Tales from the Toronto Housing Search

November 26th, 2009 by Potato

I wanted to wait until we actually had a place lined up before starting to rant about our Toronto housing search, but I’m so angry right now I just can’t help it. As an appetizer to start, the more level-headed part of the post drafted months ago:

In past posts I mentioned that a landlord couldn’t buy a house at current prices and make a profit. I just thought I’d provide a few specific examples (without direct links to the ads or addresses since I don’t want to tip off a potential landlord just yet!) from our housing search.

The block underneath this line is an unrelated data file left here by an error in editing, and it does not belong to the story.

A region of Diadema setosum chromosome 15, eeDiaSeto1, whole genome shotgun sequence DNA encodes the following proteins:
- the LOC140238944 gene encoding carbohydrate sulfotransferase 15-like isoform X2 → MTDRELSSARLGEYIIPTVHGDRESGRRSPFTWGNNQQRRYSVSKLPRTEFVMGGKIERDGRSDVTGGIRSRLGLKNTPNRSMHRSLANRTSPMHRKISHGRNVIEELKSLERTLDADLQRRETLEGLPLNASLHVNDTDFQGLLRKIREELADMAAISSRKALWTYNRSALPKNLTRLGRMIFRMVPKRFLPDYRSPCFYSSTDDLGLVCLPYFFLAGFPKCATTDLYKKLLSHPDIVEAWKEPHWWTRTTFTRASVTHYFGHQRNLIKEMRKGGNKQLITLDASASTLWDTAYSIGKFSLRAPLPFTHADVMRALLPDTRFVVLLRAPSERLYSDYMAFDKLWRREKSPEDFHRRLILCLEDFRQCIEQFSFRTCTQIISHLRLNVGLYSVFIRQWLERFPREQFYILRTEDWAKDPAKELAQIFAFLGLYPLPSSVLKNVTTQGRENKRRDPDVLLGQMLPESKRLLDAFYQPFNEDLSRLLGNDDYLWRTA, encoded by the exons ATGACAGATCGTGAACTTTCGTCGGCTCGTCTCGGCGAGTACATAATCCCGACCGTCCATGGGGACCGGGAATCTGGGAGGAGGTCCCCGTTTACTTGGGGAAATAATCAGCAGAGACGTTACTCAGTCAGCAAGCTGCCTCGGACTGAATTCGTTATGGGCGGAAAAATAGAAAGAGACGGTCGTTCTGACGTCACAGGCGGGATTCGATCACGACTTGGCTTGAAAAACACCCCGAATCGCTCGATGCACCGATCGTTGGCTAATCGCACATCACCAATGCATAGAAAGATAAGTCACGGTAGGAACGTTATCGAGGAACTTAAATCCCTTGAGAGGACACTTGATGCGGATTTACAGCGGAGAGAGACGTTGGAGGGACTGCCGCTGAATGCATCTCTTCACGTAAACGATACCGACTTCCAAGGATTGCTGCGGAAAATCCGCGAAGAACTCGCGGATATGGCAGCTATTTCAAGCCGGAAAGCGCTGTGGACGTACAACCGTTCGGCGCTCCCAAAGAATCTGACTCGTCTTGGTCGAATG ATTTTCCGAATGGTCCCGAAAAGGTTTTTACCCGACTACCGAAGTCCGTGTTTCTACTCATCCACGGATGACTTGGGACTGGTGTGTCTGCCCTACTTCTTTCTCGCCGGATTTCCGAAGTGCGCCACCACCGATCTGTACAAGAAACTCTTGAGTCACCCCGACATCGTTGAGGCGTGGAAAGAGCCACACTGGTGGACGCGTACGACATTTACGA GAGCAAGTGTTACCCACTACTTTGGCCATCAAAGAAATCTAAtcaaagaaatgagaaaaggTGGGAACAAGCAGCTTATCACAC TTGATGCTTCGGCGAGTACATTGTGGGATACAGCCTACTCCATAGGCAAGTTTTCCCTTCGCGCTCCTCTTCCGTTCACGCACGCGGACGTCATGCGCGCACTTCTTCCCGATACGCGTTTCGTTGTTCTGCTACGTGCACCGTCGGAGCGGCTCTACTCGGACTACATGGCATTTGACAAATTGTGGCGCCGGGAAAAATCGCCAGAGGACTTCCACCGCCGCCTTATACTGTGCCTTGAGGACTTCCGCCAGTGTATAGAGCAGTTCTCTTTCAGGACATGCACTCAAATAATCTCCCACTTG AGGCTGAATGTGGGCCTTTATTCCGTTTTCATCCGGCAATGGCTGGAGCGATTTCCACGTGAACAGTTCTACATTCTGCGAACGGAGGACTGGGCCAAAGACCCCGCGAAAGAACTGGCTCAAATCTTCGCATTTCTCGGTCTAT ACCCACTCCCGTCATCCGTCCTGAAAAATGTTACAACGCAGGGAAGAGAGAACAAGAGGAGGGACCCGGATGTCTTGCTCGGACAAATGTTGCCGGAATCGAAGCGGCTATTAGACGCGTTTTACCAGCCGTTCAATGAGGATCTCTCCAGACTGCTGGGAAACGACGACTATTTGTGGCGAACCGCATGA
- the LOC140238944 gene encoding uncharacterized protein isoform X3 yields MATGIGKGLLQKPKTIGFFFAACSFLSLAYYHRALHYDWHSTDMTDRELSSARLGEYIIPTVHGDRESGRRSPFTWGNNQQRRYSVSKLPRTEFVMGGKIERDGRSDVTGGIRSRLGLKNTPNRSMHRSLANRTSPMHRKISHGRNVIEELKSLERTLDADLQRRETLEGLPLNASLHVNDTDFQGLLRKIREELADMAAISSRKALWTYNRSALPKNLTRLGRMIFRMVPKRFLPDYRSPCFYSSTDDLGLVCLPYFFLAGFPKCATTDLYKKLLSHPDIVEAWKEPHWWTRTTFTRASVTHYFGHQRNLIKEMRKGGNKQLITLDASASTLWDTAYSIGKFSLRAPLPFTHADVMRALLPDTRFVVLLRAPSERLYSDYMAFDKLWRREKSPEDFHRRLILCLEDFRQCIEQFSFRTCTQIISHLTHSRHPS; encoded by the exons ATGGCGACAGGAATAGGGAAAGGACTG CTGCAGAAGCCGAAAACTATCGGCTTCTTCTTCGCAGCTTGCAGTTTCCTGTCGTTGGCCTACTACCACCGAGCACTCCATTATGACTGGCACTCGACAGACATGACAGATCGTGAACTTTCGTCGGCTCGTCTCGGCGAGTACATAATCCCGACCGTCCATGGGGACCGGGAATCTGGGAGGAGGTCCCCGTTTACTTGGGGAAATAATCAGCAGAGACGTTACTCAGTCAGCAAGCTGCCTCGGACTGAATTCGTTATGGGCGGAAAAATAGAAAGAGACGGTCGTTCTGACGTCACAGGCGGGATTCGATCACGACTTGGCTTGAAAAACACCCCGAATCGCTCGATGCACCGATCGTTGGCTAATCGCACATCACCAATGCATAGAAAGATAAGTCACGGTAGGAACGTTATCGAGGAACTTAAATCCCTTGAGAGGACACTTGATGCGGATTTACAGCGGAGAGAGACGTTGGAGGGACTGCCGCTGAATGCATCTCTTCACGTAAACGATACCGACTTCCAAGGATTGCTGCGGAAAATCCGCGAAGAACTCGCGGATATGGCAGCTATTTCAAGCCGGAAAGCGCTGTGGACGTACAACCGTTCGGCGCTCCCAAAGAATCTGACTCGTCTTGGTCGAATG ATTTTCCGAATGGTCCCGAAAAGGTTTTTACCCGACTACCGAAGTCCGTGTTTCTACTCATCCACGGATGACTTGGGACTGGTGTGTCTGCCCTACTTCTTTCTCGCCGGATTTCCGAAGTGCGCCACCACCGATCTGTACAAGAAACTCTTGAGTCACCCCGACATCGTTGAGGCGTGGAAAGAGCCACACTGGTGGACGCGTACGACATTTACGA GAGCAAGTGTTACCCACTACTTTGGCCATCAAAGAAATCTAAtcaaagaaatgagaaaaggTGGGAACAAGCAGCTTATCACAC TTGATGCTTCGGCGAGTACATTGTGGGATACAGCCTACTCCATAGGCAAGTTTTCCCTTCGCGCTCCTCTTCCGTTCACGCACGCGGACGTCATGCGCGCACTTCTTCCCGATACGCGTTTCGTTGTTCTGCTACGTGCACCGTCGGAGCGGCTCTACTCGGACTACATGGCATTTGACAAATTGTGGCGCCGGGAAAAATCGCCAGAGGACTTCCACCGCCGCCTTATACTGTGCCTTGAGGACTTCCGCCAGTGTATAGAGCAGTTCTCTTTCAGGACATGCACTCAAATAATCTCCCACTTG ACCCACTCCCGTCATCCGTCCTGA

First off, a quick bit of background: Wayfare and I are looking for a place to move to in Toronto. We’re being exceptionally picky in the places we’re looking for: ideally less than 1 km to a subway station (since she works downtown and doesn’t like to walk, drive, or take the bus), preferably close to a major highway too (since I don’t have a job yet and don’t know if I’ll have to be commuting by car or where I’ll be commuting to). A host of other things, like two washrooms, ~1200 sqft, 3 bedrooms, air conditioning, etc., but right up there is the fact that we hate to move. So we want to find a place that we’ll stay in for at least a few years, and a landlord willing to continue renting to us for that time. Part of ensuring that means that we’ve been doing quick searches on potential rentals to see if they sold or were listed recently, and at what price. Our reasoning for this is that a landlord that tried to sell but couldn’t might try again, and then we might have to move out 60 days after a sale. A landlord that just recently bought a place might only be renting for a year or two before moving in themselves, or may decide to bail (or just as bad, neglect repairs) if rates go up and they find themselves losing money. While the market may be crazy and I wouldn’t want to be a landlord when you can take the quick money right now, many landlords have owned their properties for years, and don’t consider the current yield, but rather their yield-on-cost, so those sorts of issues probably won’t apply to landlords who haven’t recently listed/bought their houses.